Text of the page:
Africa Political Monitor No. 8

Related Categories: China; Europe; North Africa; East Africa; West Africa

Tensions between Uganda and its northern neighbor are escalating. In late October, two South Sudanese soldiers and two members of the Ugandan armed forces were killed in a clash along the common border between the two countries. The skirmish, which follows a similar incident earlier this year in which four South Sudanese soldiers were killed, stems from a long-running border squabble between Kampala and Juba dating back to at least 2005. At issue is the question of border demarcation, as the exact territory controlled by each country has never been completely delineated. The border region itself, meanwhile, remains insecure, with a number of rebel groups - including those participating in South Sudan's ongoing civil war - active in the area. To date, however, the skirmishes have not led to a wider conflict between the two countries. (Voice of America, October 29, 2020)

As part of a growing post-"Brexit" focus on Africa, the British government is deepening its ties to Benin. As part of this effort, the government of Prime Minister Boris Johnson recently announced a massive £100 million ($129.5 million) road project in the country. But the British initiative faces stiff competition from another global power, China, which has invested more than five times that sum (a total of $683 million) in the West African nation between 2000 and 2018.

The competing investments represent a microcosm of unfolding British-Chinese competition in the third world. In this contest, British officials are banking on local nations souring on Chinese investment after years of unequal deals that have resulted in Chinese gains at African expense. Local nations have learned the "real price" of China's involvement, Conservative MP Tom Tugendhat, chair of the House of Commons foreign affairs committee, has said. "You thought [the investment] was free but it turns out it's not free." Tugendhat and other British policymakers hope that this situation will afford the UK a favorable foothold on the continent. (Politico, October 25, 2020)

The Liberian National Fisheries and Aquaculture Authority (NaFAA) has rejected applications by six Chinese super trawlers to fish off the West African country's coast. The decision was driven by both conservation and regional concerns; fishing accounts for roughly 37,000 jobs in the country, while the Chinese vessels could overfish local waters, thereby potentially disrupting the diets of the 80% of Liberians who include fish as a regular staple. The NaFAA decision follows a similar move by the government of nearby Senegal, which has likewise attempted to throw up hurdles to Chinese fishing in its coastal waters. (Front Page Africa, October 28, 2020)

The Sudanese transitional government is kicking its efforts to rehabilitate its international image into overdrive. In late October, President Trump announced that the U.S. would initiate steps to remove Sudan from the State Sponsors of Terror (SST) list - where it has been for nearly three decades - after Khartoum agreed to pay $335 million in compensation to the families of victims of the 2000 USS Cole bombing. That development was followed, in quick succession, by news that Sudan had agreed to normalize ties with Israel, making it the third majority-Muslim state to do so in recent weeks. (CNN, October 23, 2020; Al-Jazeera, October 31, 2020)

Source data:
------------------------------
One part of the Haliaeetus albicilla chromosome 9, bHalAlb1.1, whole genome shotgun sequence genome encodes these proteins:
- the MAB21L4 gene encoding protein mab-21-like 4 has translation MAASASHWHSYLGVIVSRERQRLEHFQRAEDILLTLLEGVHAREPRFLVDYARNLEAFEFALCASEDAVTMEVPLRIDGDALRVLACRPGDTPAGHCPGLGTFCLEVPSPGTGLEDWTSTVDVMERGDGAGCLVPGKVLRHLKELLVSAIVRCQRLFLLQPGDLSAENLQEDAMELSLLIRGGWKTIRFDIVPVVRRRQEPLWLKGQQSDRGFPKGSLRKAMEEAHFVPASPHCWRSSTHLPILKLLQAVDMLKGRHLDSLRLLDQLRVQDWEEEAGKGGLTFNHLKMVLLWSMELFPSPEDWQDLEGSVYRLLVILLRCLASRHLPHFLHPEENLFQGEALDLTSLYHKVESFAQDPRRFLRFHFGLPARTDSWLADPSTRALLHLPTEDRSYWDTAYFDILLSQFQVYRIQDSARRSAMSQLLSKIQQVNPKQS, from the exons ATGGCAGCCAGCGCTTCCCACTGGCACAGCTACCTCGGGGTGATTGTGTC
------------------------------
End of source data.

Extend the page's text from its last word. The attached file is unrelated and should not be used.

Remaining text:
A late night assault by the federal government in Ethiopia was the opening salvo of a burgeoning civil war that now threatens to engulf Africa's second-most populous country. On November 3rd, the government of Prime Minister Abiy Ahmed began a military assault on Tigray, the country's semi-autonomous northernmost region and the hub of Ethiopia's most powerful armed opposition group (and former national controlling party), the Tigray People's Liberation Front (TPLF). The precipitating event for the hostilities is currently unclear, with recriminations flying back and forth. But tension between the TPLF and the current government has been building for some time. When Ahmed formed the "Prosperity Party," a coalition of the country's three remaining political parties, late last year, the TPLF was the only group not to join. And after Ahmed canceled elections due to the ongoing COVID-19 pandemic, the TPLF defiantly announced regional elections in their place.

A civil war in Ethiopia could be nothing short of a seismic event in an already-fragile region. Neighboring Sudan's transitional government is already struggling to maintain a grip on local political stability, South Sudan is in the throes of its own civil war, the Kenyan, Tanzanian, and Ugandan heads of state are exhibiting increasingly autocratic tendencies, and Mozambique and Somalia are each attempting to stave off continued attacks by extremist jihadist organizations. (National Public Radio, November 4, 2020; Foreign Policy, November 5, 2020)